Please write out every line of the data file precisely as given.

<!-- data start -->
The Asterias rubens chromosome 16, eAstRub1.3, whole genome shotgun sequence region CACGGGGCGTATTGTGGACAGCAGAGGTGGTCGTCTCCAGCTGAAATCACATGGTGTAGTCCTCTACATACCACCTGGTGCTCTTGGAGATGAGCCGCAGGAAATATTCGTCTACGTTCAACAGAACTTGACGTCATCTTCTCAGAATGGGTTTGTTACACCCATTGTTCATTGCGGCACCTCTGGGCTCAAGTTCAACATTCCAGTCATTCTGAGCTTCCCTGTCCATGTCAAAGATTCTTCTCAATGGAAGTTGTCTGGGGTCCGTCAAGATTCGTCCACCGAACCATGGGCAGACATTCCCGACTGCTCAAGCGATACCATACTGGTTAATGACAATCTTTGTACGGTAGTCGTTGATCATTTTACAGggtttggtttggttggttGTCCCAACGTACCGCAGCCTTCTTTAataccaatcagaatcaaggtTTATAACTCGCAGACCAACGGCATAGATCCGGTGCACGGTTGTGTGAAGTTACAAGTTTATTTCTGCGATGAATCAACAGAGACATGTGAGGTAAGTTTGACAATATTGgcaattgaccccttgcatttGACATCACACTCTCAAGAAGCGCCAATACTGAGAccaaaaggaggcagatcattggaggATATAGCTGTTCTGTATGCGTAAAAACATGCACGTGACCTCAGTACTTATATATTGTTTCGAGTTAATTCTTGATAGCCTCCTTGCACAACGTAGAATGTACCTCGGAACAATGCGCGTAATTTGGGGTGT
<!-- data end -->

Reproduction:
The Asterias rubens chromosome 16, eAstRub1.3, whole genome shotgun sequence region CACGGGGCGTATTGTGGACAGCAGAGGTGGTCGTCTCCAGCTGAAATCACATGGTGTAGTCCTCTACATACCACCTGGTGCTCTTGGAGATGAGCCGCAGGAAATATTCGTCTACGTTCAACAGAACTTGACGTCATCTTCTCAGAATGGGTTTGTTACACCCATTGTTCATTGCGGCACCTCTGGGCTCAAGTTCAACATTCCAGTCATTCTGAGCTTCCCTGTCCATGTCAAAGATTCTTCTCAATGGAAGTTGTCTGGGGTCCGTCAAGATTCGTCCACCGAACCATGGGCAGACATTCCCGACTGCTCAAGCGATACCATACTGGTTAATGACAATCTTTGTACGGTAGTCGTTGATCATTTTACAGggtttggtttggttggttGTCCCAACGTACCGCAGCCTTCTTTAataccaatcagaatcaaggtTTATAACTCGCAGACCAACGGCATAGATCCGGTGCACGGTTGTGTGAAGTTACAAGTTTATTTCTGCGATGAATCAACAGAGACATGTGAGGTAAGTTTGACAATATTGgcaattgaccccttgcatttGACATCACACTCTCAAGAAGCGCCAATACTGAGAccaaaaggaggcagatcattggaggATATAGCTGTTCTGTATGCGTAAAAACATGCACGTGACCTCAGTACTTATATATTGTTTCGAGTTAATTCTTGATAGCCTCCTTGCACAACGTAGAATGTACCTCGGAACAATGCGCGTAATTTGGGGTGT